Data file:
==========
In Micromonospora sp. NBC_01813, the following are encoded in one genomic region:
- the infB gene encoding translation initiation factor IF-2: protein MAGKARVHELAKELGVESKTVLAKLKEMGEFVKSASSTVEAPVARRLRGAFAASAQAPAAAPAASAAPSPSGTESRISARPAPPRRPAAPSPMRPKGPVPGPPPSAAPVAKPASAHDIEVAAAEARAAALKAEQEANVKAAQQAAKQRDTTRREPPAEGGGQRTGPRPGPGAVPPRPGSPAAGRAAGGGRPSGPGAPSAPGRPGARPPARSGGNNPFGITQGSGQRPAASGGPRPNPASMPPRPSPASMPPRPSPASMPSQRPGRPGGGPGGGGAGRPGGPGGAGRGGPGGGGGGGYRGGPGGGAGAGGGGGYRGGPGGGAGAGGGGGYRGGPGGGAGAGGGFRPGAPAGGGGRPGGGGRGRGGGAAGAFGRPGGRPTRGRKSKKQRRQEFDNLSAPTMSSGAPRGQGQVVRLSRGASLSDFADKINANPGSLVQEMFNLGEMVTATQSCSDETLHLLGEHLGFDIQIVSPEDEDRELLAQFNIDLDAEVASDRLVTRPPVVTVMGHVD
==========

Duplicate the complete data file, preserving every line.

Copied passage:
In Micromonospora sp. NBC_01813, the following are encoded in one genomic region:
- the infB gene encoding translation initiation factor IF-2: protein MAGKARVHELAKELGVESKTVLAKLKEMGEFVKSASSTVEAPVARRLRGAFAASAQAPAAAPAASAAPSPSGTESRISARPAPPRRPAAPSPMRPKGPVPGPPPSAAPVAKPASAHDIEVAAAEARAAALKAEQEANVKAAQQAAKQRDTTRREPPAEGGGQRTGPRPGPGAVPPRPGSPAAGRAAGGGRPSGPGAPSAPGRPGARPPARSGGNNPFGITQGSGQRPAASGGPRPNPASMPPRPSPASMPPRPSPASMPSQRPGRPGGGPGGGGAGRPGGPGGAGRGGPGGGGGGGYRGGPGGGAGAGGGGGYRGGPGGGAGAGGGGGYRGGPGGGAGAGGGFRPGAPAGGGGRPGGGGRGRGGGAAGAFGRPGGRPTRGRKSKKQRRQEFDNLSAPTMSSGAPRGQGQVVRLSRGASLSDFADKINANPGSLVQEMFNLGEMVTATQSCSDETLHLLGEHLGFDIQIVSPEDEDRELLAQFNIDLDAEVASDRLVTRPPVVTVMGHVD